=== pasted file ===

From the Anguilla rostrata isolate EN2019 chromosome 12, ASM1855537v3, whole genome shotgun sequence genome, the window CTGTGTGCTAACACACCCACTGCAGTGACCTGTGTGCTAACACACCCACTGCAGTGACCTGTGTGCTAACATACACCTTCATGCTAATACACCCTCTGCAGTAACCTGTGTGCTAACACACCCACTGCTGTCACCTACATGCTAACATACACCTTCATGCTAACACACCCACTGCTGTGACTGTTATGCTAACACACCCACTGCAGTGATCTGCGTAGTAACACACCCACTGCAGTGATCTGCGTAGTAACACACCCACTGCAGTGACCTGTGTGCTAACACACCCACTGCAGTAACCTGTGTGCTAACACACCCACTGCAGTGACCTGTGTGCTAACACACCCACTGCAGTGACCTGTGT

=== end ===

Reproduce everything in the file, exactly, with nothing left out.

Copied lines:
From the Anguilla rostrata isolate EN2019 chromosome 12, ASM1855537v3, whole genome shotgun sequence genome, the window CTGTGTGCTAACACACCCACTGCAGTGACCTGTGTGCTAACACACCCACTGCAGTGACCTGTGTGCTAACATACACCTTCATGCTAATACACCCTCTGCAGTAACCTGTGTGCTAACACACCCACTGCTGTCACCTACATGCTAACATACACCTTCATGCTAACACACCCACTGCTGTGACTGTTATGCTAACACACCCACTGCAGTGATCTGCGTAGTAACACACCCACTGCAGTGATCTGCGTAGTAACACACCCACTGCAGTGACCTGTGTGCTAACACACCCACTGCAGTAACCTGTGTGCTAACACACCCACTGCAGTGACCTGTGTGCTAACACACCCACTGCAGTGACCTGTGT